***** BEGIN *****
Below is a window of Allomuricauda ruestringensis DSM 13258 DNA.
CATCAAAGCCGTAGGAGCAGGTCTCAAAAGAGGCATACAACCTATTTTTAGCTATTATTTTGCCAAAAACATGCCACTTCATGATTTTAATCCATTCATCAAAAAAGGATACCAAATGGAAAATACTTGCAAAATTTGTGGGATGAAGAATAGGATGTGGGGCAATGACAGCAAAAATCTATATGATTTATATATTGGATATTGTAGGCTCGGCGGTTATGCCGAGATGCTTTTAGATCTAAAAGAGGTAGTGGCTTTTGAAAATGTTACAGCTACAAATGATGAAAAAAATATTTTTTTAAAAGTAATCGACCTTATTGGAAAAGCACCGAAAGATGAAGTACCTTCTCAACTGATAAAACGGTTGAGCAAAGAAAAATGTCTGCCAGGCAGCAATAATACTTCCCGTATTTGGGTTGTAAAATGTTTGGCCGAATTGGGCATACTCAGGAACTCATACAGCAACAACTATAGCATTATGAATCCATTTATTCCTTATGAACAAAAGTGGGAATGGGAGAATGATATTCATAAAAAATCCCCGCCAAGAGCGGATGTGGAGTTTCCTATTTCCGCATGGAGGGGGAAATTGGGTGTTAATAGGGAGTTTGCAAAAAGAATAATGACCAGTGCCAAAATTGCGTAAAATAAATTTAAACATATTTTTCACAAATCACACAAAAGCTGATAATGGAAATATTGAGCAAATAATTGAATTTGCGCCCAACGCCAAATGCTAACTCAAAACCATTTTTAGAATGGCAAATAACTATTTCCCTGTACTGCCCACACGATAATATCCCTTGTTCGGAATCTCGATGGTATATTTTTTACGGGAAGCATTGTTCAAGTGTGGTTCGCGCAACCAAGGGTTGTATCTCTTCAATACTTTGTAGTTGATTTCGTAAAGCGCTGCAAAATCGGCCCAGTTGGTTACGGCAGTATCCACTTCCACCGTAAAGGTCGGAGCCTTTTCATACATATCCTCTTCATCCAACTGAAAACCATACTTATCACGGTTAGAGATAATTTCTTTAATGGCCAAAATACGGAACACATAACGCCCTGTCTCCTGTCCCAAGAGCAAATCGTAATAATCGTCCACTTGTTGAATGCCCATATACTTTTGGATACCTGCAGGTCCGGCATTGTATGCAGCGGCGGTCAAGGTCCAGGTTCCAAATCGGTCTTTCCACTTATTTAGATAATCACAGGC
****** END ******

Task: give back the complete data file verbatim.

Below is a window of Allomuricauda ruestringensis DSM 13258 DNA.
CATCAAAGCCGTAGGAGCAGGTCTCAAAAGAGGCATACAACCTATTTTTAGCTATTATTTTGCCAAAAACATGCCACTTCATGATTTTAATCCATTCATCAAAAAAGGATACCAAATGGAAAATACTTGCAAAATTTGTGGGATGAAGAATAGGATGTGGGGCAATGACAGCAAAAATCTATATGATTTATATATTGGATATTGTAGGCTCGGCGGTTATGCCGAGATGCTTTTAGATCTAAAAGAGGTAGTGGCTTTTGAAAATGTTACAGCTACAAATGATGAAAAAAATATTTTTTTAAAAGTAATCGACCTTATTGGAAAAGCACCGAAAGATGAAGTACCTTCTCAACTGATAAAACGGTTGAGCAAAGAAAAATGTCTGCCAGGCAGCAATAATACTTCCCGTATTTGGGTTGTAAAATGTTTGGCCGAATTGGGCATACTCAGGAACTCATACAGCAACAACTATAGCATTATGAATCCATTTATTCCTTATGAACAAAAGTGGGAATGGGAGAATGATATTCATAAAAAATCCCCGCCAAGAGCGGATGTGGAGTTTCCTATTTCCGCATGGAGGGGGAAATTGGGTGTTAATAGGGAGTTTGCAAAAAGAATAATGACCAGTGCCAAAATTGCGTAAAATAAATTTAAACATATTTTTCACAAATCACACAAAAGCTGATAATGGAAATATTGAGCAAATAATTGAATTTGCGCCCAACGCCAAATGCTAACTCAAAACCATTTTTAGAATGGCAAATAACTATTTCCCTGTACTGCCCACACGATAATATCCCTTGTTCGGAATCTCGATGGTATATTTTTTACGGGAAGCATTGTTCAAGTGTGGTTCGCGCAACCAAGGGTTGTATCTCTTCAATACTTTGTAGTTGATTTCGTAAAGCGCTGCAAAATCGGCCCAGTTGGTTACGGCAGTATCCACTTCCACCGTAAAGGTCGGAGCCTTTTCATACATATCCTCTTCATCCAACTGAAAACCATACTTATCACGGTTAGAGATAATTTCTTTAATGGCCAAAATACGGAACACATAACGCCCTGTCTCCTGTCCCAAGAGCAAATCGTAATAATCGTCCACTTGTTGAATGCCCATATACTTTTGGATACCTGCAGGTCCGGCATTGTATGCAGCGGCGGTCAAGGTCCAGGTTCCAAATCGGTCTTTCCACTTATTTAGATAATCACAGGC